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> From: Dare Obasanjo [mailto:firstname.lastname@example.org]
> Fine, so you state that his task is not what XSLT was
> designed for but what
> would you suggest he should have used instead to perform this
> task in a
> standards compliant manner?
Why does the solution need to be standards-based? The solution should have
been chosen based on what fits the problem at hand, not based on some
pre-ordained mandate that the solution must be 100% standards-compliant
XSLT. The point of an XSLT standard is to ensure compatibility between
different vendors XSLT engines, not to ensure that XSLT can be used as a
solution for any problem that somehow involves XML in some capacity.
> One of the problems I think this highlights is that there is a growing
> disconnect from how the W3C wants XML to be used and how
> people use XML and
> want to use it.
LaTeX is not XML, and working with LaTeX does not qualify as "working with
XML". Quite apart from that, I would strongly prefer not to see the W3C
expand its charter to include developing standards for general purpose text
processing -- and this was a problem of general-purpose text processing, not
simply XML processing.
> Creating XML content that can be transformed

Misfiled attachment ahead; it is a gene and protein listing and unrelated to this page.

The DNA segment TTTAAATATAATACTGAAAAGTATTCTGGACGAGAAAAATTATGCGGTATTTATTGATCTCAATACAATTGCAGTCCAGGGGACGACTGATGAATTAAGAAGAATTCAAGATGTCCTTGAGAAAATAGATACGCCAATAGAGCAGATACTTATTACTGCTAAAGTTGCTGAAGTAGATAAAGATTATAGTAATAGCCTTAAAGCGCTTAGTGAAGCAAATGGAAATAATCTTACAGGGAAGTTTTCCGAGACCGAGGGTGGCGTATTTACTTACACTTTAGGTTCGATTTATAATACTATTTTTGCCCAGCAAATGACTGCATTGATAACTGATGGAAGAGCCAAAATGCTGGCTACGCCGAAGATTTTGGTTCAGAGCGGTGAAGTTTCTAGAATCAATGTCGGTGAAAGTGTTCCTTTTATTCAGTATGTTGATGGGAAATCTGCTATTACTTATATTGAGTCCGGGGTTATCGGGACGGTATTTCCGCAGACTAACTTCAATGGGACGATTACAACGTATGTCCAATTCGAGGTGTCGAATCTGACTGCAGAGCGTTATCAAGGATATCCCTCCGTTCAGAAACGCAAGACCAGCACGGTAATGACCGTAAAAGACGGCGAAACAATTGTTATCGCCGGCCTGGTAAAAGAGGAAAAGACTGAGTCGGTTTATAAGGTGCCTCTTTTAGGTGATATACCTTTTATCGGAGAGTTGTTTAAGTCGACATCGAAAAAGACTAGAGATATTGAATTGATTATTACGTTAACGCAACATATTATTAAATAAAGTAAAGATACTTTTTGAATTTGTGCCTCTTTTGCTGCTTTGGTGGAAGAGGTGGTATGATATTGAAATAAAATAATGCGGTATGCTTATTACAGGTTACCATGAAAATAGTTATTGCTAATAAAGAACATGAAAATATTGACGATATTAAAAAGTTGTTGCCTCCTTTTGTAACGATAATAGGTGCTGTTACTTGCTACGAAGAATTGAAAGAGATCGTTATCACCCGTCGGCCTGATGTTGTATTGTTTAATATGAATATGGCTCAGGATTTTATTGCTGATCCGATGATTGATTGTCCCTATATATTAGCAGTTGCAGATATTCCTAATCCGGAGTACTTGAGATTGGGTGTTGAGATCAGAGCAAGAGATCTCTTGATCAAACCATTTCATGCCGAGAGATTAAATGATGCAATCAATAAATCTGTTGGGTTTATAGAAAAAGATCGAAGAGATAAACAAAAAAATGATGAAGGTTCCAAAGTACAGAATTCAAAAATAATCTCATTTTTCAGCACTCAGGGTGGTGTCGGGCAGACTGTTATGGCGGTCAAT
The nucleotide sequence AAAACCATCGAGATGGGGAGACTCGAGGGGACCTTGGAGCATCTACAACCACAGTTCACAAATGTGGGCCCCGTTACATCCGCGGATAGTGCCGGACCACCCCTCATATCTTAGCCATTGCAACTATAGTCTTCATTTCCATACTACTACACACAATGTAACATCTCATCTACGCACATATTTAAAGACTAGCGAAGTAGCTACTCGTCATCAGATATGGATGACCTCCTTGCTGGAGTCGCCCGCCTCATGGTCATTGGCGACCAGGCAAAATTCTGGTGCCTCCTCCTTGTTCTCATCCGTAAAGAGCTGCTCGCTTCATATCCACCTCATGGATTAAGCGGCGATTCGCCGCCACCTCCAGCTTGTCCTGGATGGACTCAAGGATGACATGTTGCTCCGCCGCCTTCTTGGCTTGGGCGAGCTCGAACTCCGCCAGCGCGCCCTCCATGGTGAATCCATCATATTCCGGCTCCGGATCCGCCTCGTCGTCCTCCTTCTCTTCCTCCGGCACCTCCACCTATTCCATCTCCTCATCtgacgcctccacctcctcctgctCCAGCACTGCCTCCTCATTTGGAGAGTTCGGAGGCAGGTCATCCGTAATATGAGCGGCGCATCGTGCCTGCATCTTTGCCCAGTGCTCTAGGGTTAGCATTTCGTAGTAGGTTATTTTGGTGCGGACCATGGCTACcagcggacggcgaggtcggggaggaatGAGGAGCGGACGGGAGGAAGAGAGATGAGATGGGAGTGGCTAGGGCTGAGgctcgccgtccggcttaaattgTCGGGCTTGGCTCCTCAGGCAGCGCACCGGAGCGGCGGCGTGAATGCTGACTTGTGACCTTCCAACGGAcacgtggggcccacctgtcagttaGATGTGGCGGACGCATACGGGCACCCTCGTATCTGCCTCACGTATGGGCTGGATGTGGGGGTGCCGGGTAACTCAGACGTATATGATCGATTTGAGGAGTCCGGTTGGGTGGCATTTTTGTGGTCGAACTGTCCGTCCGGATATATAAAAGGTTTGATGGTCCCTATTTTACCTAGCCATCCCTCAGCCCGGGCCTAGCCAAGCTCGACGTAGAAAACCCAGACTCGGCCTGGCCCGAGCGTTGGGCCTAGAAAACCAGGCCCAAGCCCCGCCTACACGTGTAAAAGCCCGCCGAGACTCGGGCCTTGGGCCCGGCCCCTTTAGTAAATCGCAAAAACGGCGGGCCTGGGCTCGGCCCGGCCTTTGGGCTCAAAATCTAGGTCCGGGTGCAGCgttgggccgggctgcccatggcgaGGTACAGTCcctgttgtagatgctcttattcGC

> to other formats
> as needed is one of the advantages of using it in a business
> environment that
> I constantly hear touted, yet it doesn't seem like enough
> work is being put
> into developing technologies and tools that are aimed at
> making it easier to
> manipulate XML when dealing with non-trivial problems.
I think there is quite a bit of work going on in this regard. Not all of it
is happening at the W3C, though. Nor should it. There is a great deal of
criticism of the W3C, these days, because of the many specs it is producing
-- and the growing complexity of those specs. Yet there is also a great deal
of criticism every time someone discovers that the W3C has left some stone
unturned, or has failed to create a spec to address some particular niche
need. This latter problem is ultimately what is causing the former problem.
People are expecting too much from the W3C, and looking to it to legitimize
everything they ever want to do with XML. I'm just waiting for that bubble
to burst, and wondering how much damage will be done along the way until it
No standards committee is going to be a leader in innovation. The innovation
will come from other corners -- from those in the trenches who need
particular tools, so they invent them. And no such innovation is going to
happen from someone who insists they will adopt no solution that has not
been sanctioned in advance by the W3C.
When particular approaches or technologies prove themselves in practice, and
prove themselves to be sufficiently general in applicability, then they
should be standardized to ensure interoperability between different vendors
offerings. We shouldn't be looking to standards to drive innovation, or to
solve every problem we will ever encounter in our careers.